Project: Re-aligning Private Economic Interests and Public Health Concerns in Resource-poor Communities: The Case of Rice Farming and Malaria Risk in Ruhuha, Rwanda
Abstract: Economic activities may entail negative externalities for public health, which is particularly problematic in localities characterised by widespread poverty. Standard textbook solutions for redressing this market failure (e.g. Pigouvian taxes) are often politically infeasible and ethically inappropriate in resource-poor settings. Hence, alternative solutions need to be designed that are able to unlock the necessary resources to mitigate the negative impact of income-generating activities on public health and which can be sustained over time. The proposed research thus aims to identify local financing modalities and incentive schemes that meet these criteria, applied to the particular case of rice farming in south-eastern Rwanda, which creates a breeding environment for mosquitoes and thereby increases malaria risk. Such community-based financing schemes are urgently needed to sustain recent gains in malaria reduction in countries like Rwanda, which so far have heavily depended on external donors in their fight against malaria.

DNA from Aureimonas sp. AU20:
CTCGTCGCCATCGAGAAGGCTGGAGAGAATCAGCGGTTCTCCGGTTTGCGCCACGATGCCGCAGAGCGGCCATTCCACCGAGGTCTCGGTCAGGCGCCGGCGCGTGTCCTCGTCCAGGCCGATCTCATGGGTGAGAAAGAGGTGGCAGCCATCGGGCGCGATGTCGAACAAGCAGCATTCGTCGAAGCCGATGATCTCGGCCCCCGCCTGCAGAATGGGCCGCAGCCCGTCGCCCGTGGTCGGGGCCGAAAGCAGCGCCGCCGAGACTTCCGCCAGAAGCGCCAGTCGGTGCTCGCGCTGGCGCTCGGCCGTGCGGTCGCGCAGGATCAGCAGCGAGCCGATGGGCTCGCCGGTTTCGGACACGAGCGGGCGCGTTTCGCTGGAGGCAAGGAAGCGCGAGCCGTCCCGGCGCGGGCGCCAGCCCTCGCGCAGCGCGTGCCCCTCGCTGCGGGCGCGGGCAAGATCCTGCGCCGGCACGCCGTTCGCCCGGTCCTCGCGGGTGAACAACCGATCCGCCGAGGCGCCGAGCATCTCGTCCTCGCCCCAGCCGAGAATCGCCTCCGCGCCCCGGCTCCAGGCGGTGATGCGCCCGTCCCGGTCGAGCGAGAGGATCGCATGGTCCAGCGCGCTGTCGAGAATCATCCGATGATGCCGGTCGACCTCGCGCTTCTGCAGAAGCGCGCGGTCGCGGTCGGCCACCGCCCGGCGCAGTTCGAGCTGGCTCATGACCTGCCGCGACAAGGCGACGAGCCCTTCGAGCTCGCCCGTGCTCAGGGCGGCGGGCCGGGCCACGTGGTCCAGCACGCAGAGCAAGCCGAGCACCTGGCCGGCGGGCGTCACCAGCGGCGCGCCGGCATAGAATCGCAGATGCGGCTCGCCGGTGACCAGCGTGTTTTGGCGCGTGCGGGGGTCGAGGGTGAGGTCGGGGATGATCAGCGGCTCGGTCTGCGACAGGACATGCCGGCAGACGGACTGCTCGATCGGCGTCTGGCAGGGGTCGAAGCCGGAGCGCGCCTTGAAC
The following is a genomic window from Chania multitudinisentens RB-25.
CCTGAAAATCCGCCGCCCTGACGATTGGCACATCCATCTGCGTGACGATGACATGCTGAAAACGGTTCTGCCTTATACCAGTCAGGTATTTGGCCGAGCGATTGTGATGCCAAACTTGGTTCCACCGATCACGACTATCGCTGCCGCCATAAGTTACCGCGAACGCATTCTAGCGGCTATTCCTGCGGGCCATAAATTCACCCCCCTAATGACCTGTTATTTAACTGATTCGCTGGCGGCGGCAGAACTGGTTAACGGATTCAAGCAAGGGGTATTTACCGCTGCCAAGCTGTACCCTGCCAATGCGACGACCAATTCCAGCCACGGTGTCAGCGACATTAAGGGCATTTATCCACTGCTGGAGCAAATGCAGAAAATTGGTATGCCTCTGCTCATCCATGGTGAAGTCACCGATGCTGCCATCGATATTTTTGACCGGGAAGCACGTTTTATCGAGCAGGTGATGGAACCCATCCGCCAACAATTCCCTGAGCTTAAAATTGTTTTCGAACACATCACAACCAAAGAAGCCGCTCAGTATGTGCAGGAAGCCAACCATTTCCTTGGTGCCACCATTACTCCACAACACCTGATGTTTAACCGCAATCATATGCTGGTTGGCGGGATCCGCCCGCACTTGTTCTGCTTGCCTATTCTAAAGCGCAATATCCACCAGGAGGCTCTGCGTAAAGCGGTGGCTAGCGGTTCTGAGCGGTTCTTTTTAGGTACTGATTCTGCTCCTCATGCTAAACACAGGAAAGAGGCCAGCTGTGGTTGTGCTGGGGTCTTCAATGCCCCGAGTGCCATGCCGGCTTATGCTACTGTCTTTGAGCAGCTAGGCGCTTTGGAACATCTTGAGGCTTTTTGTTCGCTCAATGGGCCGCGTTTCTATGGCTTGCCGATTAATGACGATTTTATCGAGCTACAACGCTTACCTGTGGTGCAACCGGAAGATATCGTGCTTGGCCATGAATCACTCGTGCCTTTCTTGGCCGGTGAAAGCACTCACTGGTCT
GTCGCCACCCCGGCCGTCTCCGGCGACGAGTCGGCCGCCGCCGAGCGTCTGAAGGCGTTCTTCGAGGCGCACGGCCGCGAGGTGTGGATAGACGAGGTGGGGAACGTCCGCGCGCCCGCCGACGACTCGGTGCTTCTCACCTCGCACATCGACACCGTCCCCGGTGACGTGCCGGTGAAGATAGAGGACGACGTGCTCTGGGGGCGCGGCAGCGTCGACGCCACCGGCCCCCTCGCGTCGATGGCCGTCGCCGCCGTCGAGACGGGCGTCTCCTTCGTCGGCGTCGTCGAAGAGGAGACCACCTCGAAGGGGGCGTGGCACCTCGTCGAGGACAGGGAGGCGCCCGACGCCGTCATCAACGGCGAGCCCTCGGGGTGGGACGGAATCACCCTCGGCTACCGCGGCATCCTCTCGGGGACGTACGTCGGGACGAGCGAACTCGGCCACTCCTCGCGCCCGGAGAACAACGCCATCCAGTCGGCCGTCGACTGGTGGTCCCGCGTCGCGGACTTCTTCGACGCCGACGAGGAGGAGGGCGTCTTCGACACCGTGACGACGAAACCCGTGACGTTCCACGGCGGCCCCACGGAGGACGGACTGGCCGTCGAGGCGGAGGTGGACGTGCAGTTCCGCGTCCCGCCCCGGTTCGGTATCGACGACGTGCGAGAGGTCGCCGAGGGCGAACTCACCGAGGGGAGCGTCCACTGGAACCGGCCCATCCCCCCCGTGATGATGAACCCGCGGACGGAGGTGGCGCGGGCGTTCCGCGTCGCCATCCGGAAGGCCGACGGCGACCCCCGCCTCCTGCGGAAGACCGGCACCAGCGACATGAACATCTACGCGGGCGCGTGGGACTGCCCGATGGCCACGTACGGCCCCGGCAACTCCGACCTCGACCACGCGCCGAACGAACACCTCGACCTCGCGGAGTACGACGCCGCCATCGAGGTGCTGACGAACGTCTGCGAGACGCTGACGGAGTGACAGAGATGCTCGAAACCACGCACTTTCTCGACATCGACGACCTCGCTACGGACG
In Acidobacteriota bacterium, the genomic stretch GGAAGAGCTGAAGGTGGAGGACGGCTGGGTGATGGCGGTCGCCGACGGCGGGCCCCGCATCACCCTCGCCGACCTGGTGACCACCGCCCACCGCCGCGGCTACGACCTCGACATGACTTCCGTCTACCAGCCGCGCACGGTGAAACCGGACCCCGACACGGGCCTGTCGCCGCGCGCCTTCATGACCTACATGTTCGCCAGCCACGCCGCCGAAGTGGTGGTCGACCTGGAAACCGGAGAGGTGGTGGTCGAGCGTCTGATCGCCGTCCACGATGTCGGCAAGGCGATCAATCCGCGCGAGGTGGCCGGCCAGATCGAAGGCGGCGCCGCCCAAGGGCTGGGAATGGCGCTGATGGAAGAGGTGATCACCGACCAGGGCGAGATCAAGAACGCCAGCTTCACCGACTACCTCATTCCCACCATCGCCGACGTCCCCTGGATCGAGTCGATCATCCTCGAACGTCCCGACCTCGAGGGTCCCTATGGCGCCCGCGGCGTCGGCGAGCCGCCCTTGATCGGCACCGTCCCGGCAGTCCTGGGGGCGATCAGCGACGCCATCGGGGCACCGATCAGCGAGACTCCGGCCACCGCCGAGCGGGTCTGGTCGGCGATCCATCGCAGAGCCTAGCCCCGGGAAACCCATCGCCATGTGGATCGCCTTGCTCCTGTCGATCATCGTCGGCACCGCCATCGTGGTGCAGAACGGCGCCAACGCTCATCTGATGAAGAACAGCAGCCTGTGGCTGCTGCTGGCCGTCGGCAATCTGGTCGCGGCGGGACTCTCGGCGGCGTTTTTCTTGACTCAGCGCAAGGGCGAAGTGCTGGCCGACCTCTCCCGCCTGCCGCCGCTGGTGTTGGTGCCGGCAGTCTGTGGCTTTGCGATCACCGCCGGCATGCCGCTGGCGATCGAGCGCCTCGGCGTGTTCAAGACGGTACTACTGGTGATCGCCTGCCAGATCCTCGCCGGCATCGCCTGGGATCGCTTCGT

Funding: NWO/WOTRO, AMC/RU
Starting date: September 2013
Supervision: Paul Hoebink and Luuk van Kempen